Pop quiz: Of the post-1990 expansion teams, which have not hosted (or are not scheduled to host) an NHL All-Star Game?
Answer: As of this morning, the Anaheim Ducks.
The National Hockey League hasn’t made the official announcement yet but reports are that the city of Nashville will host the 2016 All-Star Game. Commissioner Gary Bettman, Nashville Mayor Karl Dean and Bridgestone Americas CEO/President Gary Garfield will all be on site Friday to make it official.
During the Skate of the Union event on September 11, 2013, Predators Chairman Tom Cigarran said that the team had been “led to believe that we could possibly have one in the next three years.” As it turns out, that timetable was exactly right.
“We’ve been in discussion with the league about getting an All-Star Game and we’re getting great support from our partner, Bridgestone,” Cigarran said at the event last year. “The league can’t commit because the decisions haven’t been made but we’ve been given strong indications that we’ll be getting one within the next three years.”
Quite frankly, it’s about time. Nashville has been known as a destination city for traveling fans and media for a while and the downtown area will really benefit from the tourist dollars. More than that, since 1991, the league has expanded by nine teams. Seven of them have hosted (or are scheduled to host) the annual event. Only Nashville and Anaheim have been excluded. The Ducks, however, are in a unique situation as the Honda Center is located just 30 miles from the Staples Center in Los Angeles. Due to the Kings hosting in 2002, Nashville was the only market to have not been associated with an NHL All-Star Weekend until today. Heck, even the now-relocated Atlanta Thrashers got to host one.
It’s assumed that the league was waiting on the completion of the new convention facility, the Music City Center, before naming Nashville as an All-Star city. The $635 million project has been open for about a year and a half now and is ready for prime time. After all, each city selected to host the festivities holds the game itself, the Skills Competition and an All-Star Weekend in which vendors and exhibitors pack a convention center space for three or four days. And, with the Omni Hotel next door, there will be plenty of accommodations close by for players, media and fans.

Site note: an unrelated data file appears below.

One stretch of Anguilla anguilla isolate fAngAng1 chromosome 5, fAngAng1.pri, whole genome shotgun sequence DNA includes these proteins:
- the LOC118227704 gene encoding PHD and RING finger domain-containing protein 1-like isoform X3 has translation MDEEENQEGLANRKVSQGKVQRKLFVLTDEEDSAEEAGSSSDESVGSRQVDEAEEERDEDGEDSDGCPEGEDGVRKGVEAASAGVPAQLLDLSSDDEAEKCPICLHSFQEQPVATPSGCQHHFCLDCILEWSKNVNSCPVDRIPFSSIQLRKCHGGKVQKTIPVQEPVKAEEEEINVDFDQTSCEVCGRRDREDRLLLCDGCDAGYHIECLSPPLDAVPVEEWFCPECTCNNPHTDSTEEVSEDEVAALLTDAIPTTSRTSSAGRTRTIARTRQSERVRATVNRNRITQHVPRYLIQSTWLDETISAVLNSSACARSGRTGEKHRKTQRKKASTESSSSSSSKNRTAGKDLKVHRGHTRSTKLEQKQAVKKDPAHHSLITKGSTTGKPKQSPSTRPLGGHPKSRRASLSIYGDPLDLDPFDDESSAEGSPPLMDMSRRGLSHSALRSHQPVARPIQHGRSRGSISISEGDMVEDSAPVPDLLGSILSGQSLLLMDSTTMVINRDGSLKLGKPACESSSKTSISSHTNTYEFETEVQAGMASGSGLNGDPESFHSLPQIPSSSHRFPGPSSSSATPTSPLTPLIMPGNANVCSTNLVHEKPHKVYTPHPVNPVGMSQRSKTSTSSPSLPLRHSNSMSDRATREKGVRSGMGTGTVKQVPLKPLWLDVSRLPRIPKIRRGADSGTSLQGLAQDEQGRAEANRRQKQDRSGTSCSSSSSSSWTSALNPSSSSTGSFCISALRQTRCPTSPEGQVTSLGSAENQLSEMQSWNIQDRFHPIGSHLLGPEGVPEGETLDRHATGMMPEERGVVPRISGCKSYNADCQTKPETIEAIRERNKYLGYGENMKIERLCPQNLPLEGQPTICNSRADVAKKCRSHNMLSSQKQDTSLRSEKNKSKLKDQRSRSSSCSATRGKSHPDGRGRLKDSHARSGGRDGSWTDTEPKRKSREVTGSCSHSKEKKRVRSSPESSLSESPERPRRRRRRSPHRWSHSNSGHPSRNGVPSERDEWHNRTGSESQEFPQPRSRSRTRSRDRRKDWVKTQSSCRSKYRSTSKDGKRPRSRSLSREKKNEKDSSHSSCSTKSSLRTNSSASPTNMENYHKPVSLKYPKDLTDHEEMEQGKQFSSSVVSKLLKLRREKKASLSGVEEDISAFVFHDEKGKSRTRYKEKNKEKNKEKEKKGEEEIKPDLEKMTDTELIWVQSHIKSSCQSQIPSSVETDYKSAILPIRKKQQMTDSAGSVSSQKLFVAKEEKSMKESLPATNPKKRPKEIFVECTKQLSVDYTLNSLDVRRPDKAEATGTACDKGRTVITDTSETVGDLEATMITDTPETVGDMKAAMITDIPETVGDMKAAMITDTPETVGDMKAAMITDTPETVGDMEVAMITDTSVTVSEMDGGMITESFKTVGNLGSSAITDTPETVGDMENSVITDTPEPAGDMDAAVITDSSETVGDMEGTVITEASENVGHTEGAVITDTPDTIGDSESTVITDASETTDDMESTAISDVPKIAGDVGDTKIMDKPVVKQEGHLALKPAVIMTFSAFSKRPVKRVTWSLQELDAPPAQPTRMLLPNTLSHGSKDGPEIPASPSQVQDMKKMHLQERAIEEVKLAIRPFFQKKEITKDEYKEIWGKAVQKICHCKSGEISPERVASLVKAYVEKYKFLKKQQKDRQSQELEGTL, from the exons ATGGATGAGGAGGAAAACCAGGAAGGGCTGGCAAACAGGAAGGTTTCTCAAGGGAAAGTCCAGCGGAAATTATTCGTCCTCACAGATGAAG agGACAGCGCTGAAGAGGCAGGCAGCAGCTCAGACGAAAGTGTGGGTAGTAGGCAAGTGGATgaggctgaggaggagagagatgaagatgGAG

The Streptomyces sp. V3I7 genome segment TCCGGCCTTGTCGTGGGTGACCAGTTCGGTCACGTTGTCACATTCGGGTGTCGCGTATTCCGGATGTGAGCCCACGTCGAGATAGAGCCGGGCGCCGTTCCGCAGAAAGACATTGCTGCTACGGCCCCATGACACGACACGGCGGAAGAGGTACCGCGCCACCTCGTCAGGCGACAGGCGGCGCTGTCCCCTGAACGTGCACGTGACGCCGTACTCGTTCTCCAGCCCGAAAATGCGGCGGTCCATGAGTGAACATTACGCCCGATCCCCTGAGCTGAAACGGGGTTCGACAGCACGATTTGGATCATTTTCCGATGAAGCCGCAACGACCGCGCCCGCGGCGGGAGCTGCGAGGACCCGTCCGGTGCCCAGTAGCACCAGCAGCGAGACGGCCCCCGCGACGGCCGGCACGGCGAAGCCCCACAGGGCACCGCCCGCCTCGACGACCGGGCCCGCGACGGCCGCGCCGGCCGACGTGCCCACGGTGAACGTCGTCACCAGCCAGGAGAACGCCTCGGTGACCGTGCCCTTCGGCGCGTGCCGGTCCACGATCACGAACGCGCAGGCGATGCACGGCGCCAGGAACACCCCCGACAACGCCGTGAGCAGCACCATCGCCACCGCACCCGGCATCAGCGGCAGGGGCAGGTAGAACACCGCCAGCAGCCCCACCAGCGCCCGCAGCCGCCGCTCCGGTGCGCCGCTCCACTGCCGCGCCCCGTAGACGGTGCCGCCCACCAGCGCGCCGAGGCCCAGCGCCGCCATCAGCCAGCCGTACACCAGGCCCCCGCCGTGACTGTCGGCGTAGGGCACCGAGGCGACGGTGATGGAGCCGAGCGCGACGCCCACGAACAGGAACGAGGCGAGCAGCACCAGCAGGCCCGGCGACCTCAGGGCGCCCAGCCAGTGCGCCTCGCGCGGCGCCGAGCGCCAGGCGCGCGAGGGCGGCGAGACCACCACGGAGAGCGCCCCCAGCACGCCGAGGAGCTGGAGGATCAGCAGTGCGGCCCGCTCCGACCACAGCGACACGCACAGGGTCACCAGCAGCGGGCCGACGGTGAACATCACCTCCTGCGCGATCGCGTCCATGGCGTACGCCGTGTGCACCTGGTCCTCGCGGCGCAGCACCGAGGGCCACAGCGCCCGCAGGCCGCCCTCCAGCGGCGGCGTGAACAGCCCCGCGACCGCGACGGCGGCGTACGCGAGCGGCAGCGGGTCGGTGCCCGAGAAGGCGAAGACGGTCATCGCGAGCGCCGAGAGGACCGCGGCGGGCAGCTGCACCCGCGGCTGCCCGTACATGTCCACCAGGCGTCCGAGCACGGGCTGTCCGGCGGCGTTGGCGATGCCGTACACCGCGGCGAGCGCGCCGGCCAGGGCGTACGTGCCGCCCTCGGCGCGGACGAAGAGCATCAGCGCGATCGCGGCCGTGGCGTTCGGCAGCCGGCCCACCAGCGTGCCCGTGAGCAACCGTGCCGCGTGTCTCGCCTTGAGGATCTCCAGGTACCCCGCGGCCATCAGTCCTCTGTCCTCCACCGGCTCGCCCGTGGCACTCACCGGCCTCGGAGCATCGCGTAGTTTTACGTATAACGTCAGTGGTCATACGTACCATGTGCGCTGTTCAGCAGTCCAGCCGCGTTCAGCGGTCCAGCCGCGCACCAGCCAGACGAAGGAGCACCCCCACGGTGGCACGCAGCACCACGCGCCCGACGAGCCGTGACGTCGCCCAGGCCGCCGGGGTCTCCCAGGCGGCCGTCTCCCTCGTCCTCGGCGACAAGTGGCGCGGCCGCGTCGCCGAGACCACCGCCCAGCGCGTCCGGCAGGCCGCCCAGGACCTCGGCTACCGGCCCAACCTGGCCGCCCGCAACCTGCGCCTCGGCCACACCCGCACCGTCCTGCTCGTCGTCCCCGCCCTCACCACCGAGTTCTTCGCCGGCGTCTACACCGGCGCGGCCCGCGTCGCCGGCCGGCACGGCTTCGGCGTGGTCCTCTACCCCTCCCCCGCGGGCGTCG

Bridgestone Arena will have to make improvements to the press box. Unlike most live sporting venues, Nashville’s press box is actually in the stands and can accommodate roughly 60 people. When the Preds took on the Vancouver Canucks in the second round of the 2011 playoffs, the team compensated for media overflow by setting up some work tables on the 100 level. Needless to say, they’ll need a lot more room than that with an event like the All-Star Game coming to town. But, with the constant improvements going on at 501 Broadway, there’s no reason to believe that won’t be completed by January 2016.
As a side note, it’s a little surprising that the Arizona Coyotes weren’t awarded the 2016 game. They lost the 2006 event due to the league’s last minute agreement to let the players participate in the Winter Olympics but never cashed their rain check. San Jose was to hold the 1995 game but that got erased because of a lockout (made up in 1997), Atlanta was set to host in 2005 but the league lost the entire season due to another lockout (made up in 2008) and Columbus was scheduled to host the 2013 weekend but that was wiped out by – you guessed it – yet another lockout (they’re scheduled to host in 2015). Every team aside from the Coyotes have been awarded a make-up date. Perhaps franchise instability has a lot to do with that.
Whatever the case, 2016 is Nashville’s year now. And with players like Shea Weber, Pekka Rinne, Seth Jones and James Neal, the Predators could be well represented at the event.
Bridgestone Arena once hosted another league event, the NHL Entry Draft back in 2003.